UNINSURED: House Committees Mull Relief Proposals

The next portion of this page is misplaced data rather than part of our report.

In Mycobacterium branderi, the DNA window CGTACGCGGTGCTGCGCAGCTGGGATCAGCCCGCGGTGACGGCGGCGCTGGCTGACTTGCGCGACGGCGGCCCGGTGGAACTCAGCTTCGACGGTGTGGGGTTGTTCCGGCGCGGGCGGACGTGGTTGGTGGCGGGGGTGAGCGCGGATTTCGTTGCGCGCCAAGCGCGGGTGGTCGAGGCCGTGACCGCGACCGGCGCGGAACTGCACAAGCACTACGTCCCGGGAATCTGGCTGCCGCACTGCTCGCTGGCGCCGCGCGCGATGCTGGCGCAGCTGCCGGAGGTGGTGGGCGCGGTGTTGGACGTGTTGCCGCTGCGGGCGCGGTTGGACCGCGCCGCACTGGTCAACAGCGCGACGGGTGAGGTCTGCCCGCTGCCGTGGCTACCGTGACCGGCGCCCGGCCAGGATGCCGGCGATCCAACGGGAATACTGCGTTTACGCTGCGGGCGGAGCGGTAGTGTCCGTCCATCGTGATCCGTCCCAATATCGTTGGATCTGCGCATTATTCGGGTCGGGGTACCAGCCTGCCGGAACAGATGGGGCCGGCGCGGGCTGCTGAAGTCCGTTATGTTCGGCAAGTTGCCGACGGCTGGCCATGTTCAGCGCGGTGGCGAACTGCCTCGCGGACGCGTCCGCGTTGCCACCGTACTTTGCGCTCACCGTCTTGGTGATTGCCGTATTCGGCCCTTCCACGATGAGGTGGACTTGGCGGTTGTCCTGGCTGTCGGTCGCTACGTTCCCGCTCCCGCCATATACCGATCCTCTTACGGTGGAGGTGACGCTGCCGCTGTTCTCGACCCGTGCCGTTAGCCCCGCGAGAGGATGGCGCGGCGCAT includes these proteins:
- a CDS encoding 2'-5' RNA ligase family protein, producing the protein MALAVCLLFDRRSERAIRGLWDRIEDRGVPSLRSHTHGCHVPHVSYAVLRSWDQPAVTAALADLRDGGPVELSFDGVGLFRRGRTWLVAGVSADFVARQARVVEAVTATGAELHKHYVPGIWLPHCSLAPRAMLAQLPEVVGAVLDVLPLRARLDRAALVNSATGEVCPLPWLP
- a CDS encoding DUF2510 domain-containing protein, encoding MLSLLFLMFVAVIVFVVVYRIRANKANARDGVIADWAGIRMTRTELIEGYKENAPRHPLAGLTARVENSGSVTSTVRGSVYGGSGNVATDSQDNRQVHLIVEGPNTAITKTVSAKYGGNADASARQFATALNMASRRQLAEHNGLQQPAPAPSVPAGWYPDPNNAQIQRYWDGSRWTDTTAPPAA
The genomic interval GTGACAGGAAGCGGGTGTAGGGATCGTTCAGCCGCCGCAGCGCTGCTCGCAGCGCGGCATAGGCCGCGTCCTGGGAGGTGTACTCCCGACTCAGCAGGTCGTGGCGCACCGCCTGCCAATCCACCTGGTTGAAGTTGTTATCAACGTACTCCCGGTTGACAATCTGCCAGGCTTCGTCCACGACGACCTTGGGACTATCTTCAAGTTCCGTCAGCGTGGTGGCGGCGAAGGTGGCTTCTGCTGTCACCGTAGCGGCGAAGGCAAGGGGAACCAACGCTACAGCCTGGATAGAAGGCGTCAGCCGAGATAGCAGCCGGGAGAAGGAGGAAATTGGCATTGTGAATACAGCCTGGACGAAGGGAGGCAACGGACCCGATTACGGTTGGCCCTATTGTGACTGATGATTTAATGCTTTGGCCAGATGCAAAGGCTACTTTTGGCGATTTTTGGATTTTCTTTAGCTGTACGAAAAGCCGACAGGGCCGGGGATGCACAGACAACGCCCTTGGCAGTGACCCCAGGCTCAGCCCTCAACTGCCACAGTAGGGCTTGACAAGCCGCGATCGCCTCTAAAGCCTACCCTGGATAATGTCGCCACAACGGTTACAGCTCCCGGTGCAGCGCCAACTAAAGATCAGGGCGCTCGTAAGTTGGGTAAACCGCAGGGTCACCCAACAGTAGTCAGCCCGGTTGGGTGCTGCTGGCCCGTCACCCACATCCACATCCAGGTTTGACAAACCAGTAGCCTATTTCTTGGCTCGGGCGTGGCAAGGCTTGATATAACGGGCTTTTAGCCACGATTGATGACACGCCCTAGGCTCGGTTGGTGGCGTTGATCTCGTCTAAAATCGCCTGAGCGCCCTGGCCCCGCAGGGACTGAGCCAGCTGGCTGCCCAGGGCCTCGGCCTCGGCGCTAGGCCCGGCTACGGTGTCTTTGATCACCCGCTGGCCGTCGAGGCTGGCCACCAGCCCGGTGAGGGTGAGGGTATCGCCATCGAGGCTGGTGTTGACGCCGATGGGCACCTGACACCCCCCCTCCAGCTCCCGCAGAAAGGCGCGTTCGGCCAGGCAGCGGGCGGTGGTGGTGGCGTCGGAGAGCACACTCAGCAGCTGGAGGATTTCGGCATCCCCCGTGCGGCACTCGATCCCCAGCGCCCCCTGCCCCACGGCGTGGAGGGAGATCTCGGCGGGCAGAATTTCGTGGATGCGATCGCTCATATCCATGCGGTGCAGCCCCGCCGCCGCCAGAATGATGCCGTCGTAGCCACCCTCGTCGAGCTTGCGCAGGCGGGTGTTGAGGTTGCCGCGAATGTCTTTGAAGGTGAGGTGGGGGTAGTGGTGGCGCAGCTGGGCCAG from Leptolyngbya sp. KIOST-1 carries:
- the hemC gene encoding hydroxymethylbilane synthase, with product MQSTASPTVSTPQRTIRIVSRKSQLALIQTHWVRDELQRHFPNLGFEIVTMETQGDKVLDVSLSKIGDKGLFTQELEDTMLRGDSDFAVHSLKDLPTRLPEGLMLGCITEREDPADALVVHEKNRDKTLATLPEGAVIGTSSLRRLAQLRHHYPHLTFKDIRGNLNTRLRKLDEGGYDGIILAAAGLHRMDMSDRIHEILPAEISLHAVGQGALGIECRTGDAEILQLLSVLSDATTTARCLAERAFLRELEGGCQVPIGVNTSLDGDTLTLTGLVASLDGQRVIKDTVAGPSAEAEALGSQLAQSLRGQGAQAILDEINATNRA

The House Commerce Committee's health and environment subcommittee is expected today to take up proposals for a "legislative vehicle" to reduce the number of uninsured Americans, said committee Chair Michael Bilirakis (R-FL). Noting that the House Education and Workforce employer-relations subcommittee "would not be the only one to move a bill" (see story 4) on the uninsured, Bilirakis said his subcommittee's markup session will likely tackle "so-called HealthMarts insurance pools and federal subsidies for state high-risk pools." Subcommittee ranking member Rep. Sherrod Brown (D-OH) said he had concerns about the proposals that could inadvertently help healthy participants only until they became sick. He called instead for more incremental programs, such as a Medicare buy-in for those aged 55-64. Rep. Greg Ganske (R-IA) suggested that instead of focusing on the uninsured as a whole, the panel should take a look at individual groups to devise strategies, suggesting that the subcommittee address state regulations, uninsured noncitizens and insurance barriers for college students. Meanwhile, the House Ways and Means Committee heard from a half-dozen House members about health and retirement security, after which Rep. Jerry Kleczka (D-WI) said that passing even a few of the proposals would "more than take up the (Social Security) surplus ... they would take the entire (budget) surplus." Ways and Means Chair Bill Archer (R-TX) agreed, predicting that while Congress can shore up Social Security and Medicare and still offer a tax cut, it would be strained to also finance additional proposals to "purchase health insurance, promote personal savings and strengthen employer-based pension systems" (Wegner/Lehman, 6/16).This is part of the California Healthline Daily Edition, a summary of health policy coverage from major news organizations. Sign up for an email subscription.